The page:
• The Japanese Kojiki, or ‘Record of Ancient Matters’, a traditional, orally transmitted history committed to writing at the request of the Empress Genmei early in the eighth century and believed to be the oldest surviving Japanese literary work of any kind, contains the story of the creation of the Japanese islands, people, and their current gods and ways by the divine pair Izanagi and his sister Izanami. And so does the Nihon Shoki, ‘The Chronicles of Japan’, commissioned by Japan’s fortieth Emperor, Tenmu, during the previous century and finally completed under the editorial supervision of his son Prince Toneri some twenty-four years after his death and fully eight years after the presentation to the imperial court of the by-then well established Kojiki. But the two stories appear to differ in at least one glaring way. In the Kojiki, Izanami dies from terrible burns that she received while giving birth to the fire god and passes into the Underworld; whereupon Izanagi pursues her there, hoping to help her escape—but upon seeing her blackened, rotting corpse, he flees back to the world of the living, where he promptly purifies himself by ritualistic bathing, and in doing so creates—that is, ‘gives birth’, from his two eyes and his nose, no woman necessary—the three most important Japanese deities: Amaterasu, Tsukiyomi, and Susanoo. While in the Nihon Shoki, these deities are said to have already been created by the divine couple prior to Izanami’s great tragedy; and so now, apparently no longer in need of a wife, Izanagi doesn’t pursue her into the Underworld at all, but simply retires to a temple on the island of Awaji. Hm, perhaps the stories aren’t that different after all. (Wikipedia, Izanami), (Wikipedia, Kojiki) and (Wikipedia, Nihon Shoki)

If you find the element of brother-sister incest in the Japanese story somewhat disturbing, you might consider the following.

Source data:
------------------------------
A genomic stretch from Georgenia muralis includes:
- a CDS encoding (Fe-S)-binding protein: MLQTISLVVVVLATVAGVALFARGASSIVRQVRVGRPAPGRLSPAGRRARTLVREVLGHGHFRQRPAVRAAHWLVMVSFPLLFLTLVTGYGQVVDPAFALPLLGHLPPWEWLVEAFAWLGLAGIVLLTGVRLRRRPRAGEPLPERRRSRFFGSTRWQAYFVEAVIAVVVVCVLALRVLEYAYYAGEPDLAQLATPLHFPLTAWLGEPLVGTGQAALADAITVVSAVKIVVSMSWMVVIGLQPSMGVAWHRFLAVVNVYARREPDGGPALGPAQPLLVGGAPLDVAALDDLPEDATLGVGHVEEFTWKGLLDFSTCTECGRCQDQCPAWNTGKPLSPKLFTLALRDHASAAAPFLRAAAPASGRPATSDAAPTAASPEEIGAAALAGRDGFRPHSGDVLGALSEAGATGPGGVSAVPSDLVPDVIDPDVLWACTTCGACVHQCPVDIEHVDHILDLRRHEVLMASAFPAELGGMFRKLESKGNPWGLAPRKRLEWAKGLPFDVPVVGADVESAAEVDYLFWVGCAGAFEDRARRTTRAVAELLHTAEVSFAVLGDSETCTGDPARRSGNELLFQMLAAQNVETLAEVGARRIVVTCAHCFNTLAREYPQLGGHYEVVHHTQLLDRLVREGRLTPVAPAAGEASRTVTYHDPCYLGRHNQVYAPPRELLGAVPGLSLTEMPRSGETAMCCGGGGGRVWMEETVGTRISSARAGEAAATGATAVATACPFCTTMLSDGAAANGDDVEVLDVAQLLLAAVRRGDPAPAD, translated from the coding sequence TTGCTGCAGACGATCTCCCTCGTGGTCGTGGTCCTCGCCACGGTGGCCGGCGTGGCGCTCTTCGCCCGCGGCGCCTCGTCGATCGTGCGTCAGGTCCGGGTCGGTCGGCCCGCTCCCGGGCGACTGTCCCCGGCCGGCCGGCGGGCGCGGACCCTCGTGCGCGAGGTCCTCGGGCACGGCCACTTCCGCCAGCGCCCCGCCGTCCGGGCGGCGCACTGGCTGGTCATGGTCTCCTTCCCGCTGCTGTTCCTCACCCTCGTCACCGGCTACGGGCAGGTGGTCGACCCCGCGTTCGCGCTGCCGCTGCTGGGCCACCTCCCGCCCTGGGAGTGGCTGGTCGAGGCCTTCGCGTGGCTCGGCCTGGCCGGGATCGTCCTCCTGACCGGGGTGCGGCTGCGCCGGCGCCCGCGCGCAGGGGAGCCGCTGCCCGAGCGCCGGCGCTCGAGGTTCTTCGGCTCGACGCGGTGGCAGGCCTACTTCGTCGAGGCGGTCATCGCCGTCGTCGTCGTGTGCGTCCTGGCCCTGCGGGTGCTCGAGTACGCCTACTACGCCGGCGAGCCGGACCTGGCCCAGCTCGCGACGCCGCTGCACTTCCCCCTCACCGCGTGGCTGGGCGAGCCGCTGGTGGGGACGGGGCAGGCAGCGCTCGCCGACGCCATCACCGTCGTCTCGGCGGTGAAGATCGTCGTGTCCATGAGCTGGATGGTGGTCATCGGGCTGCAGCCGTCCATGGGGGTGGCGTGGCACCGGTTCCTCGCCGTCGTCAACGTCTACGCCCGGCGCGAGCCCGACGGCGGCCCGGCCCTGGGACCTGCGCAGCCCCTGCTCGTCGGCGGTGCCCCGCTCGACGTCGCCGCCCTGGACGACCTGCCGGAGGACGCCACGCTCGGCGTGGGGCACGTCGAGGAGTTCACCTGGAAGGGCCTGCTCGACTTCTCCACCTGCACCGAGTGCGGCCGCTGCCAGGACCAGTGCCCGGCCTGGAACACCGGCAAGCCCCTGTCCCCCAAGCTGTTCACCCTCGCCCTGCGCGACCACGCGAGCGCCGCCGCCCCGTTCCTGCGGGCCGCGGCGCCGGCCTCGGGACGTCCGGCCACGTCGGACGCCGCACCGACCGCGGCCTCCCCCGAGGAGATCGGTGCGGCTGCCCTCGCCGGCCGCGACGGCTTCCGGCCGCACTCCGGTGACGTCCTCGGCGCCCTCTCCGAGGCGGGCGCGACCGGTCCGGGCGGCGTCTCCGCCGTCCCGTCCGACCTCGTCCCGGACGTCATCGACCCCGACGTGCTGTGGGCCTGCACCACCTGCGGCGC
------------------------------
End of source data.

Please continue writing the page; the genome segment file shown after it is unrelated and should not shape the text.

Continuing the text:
First of all, in most, if not all cultures, the recognition of the relationship between copulation and conception appears to have been immediately followed by the idea that as with all other human activities, sexual activity should be carefully regulated by those who wished to avoid displeasing the Ultimate One, if only by bringing it into line with the natural ways of the world as then understood; while the gods themselves should set the example.

For instance, since the discovery of the fact that without the assistance of a male, the female couldn’t create anything at all, most of the old female cults, such as, say, those whose Mother-goddess had long been associated with the sea—and of course, who was believed to create the fish upon which her children routinely sustained themselves—had suddenly found themselves looking to merge with one of the new, male cults whose own god might now be claiming dominion over the sea; while under the circumstances—the two having arisen from the very same place in mind and all—the myth-makers of the day naturally came to present them, in spirit at least, as ‘brother and sister’, or this divine pair who having properly married, now cohabited in the sea and actually created all those fish together.

And so it was in Japan, whose ancient Creation story as recorded in the Kojiki has it that Izanagi and Izanami were actually but the seventh divine brother-sister pair directed to help with the creation of the world; that is, the world having been started by an Original Pair long before them, and the earth having already been created—albeit at present, still covered with water—their task as assigned by the older kami, or gods was just to create the Japanese islands, people, and their deities; and meanwhile, the myth-makers would have them teach people by example how to behave properly, perform all the required ceremonies, and so forth.

For instance, both the Kojiki and the Nihon Shoki report that when the divine pair went to marry by ceremoniously approaching each other from opposite directions around the ‘Pillar of Heaven’, Izanami was the first to speak; after which, they completed the marriage ceremony and only then, mated—but then, produced a grotesquely deformed child; which they promptly set asea alone in a boat, to die as it would.

Then they asked the older generation of gods what they’d done wrong. And you’ve probably already guessed their answer: Izanami shouldn’t have been the first to speak; the man should have been allowed—must always be allowed—to speak first!

And so they went through the marriage ceremony again—this time, in the proper manner—and went on to conceive many healthy offspring. Example accomplished. (Wikipedia, Japanese Mythology

And second of all, the Japanese are scarcely the only people whose Creation story centers on an incestuous relationship, but are one of many peoples whose Creation stories and general tales of the ancient gods speak with little or no concern of such a Beginning.